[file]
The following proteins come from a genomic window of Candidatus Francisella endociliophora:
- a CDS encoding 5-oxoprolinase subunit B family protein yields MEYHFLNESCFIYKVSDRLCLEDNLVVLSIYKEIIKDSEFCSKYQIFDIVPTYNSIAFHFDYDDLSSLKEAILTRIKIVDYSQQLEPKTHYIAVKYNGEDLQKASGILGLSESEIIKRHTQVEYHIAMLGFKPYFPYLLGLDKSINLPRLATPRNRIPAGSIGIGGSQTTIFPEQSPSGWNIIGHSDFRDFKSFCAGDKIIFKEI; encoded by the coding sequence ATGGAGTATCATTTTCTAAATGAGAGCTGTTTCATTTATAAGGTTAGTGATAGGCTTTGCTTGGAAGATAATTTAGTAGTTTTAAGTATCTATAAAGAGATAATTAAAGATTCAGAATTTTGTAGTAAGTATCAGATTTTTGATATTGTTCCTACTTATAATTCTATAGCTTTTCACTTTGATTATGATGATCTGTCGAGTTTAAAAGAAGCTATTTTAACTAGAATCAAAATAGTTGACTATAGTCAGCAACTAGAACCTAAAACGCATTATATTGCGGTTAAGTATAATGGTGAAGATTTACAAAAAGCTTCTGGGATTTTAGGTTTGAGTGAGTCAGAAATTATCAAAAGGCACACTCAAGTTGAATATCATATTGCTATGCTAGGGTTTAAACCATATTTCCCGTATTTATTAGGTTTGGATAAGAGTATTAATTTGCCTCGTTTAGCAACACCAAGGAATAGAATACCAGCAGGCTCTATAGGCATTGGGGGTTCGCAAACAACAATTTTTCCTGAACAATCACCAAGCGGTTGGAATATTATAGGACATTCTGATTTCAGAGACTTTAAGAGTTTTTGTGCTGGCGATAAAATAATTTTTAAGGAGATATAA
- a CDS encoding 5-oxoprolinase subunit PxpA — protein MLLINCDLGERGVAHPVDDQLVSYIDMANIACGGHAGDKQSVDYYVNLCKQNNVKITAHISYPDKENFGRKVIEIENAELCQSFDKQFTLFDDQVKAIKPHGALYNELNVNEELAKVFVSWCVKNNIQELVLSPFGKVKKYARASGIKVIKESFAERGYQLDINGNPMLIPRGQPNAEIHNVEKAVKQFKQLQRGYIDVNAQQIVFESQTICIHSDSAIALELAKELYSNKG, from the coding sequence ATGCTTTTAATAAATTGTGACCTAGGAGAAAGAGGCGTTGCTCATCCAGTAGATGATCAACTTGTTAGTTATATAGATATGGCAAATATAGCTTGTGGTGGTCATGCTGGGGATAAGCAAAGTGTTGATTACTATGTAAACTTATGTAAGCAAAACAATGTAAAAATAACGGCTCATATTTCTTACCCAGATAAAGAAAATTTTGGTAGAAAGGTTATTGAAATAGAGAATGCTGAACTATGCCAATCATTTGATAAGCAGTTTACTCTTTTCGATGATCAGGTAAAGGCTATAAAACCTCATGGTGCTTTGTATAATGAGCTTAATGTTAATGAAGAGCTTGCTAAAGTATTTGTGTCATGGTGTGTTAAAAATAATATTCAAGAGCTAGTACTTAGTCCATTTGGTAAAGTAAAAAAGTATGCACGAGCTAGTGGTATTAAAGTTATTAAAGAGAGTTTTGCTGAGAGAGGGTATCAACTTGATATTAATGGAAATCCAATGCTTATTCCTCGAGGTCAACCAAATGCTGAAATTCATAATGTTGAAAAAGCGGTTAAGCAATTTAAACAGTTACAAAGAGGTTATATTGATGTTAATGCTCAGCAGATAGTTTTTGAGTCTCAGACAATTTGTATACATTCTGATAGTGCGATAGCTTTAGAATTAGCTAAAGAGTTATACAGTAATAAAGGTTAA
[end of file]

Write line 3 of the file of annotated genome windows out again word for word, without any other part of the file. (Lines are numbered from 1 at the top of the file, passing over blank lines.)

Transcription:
- a CDS encoding 5-oxoprolinase subunit PxpA — protein MLLINCDLGERGVAHPVDDQLVSYIDMANIACGGHAGDKQSVDYYVNLCKQNNVKITAHISYPDKENFGRKVIEIENAELCQSFDKQFTLFDDQVKAIKPHGALYNELNVNEELAKVFVSWCVKNNIQELVLSPFGKVKKYARASGIKVIKESFAERGYQLDINGNPMLIPRGQPNAEIHNVEKAVKQFKQLQRGYIDVNAQQIVFESQTICIHSDSAIALELAKELYSNKG, from the coding sequence ATGCTTTTAATAAATTGTGACCTAGGAGAAAGAGGCGTTGCTCATCCAGTAGATGATCAACTTGTTAGTTATATAGATATGGCAAATATAGCTTGTGGTGGTCATGCTGGGGATAAGCAAAGTGTTGATTACTATGTAAACTTATGTAAGCAAAACAATGTAAAAATAACGGCTCATATTTCTTACCCAGATAAAGAAAATTTTGGTAGAAAGGTTATTGAAATAGAGAATGCTGAACTATGCCAATCATTTGATAAGCAGTTTACTCTTTTCGATGATCAGGTAAAGGCTATAAAACCTCATGGTGCTTTGTATAATGAGCTTAATGTTAATGAAGAGCTTGCTAAAGTATTTGTGTCATGGTGTGTTAAAAATAATATTCAAGAGCTAGTACTTAGTCCATTTGGTAAAGTAAAAAAGTATGCACGAGCTAGTGGTATTAAAGTTATTAAAGAGAGTTTTGCTGAGAGAGGGTATCAACTTGATATTAATGGAAATCCAATGCTTATTCCTCGAGGTCAACCAAATGCTGAAATTCATAATGTTGAAAAAGCGGTTAAGCAATTTAAACAGTTACAAAGAGGTTATATTGATGTTAATGCTCAGCAGATAGTTTTTGAGTCTCAGACAATTTGTATACATTCTGATAGTGCGATAGCTTTAGAATTAGCTAAAGAGTTATACAGTAATAAAGGTTAA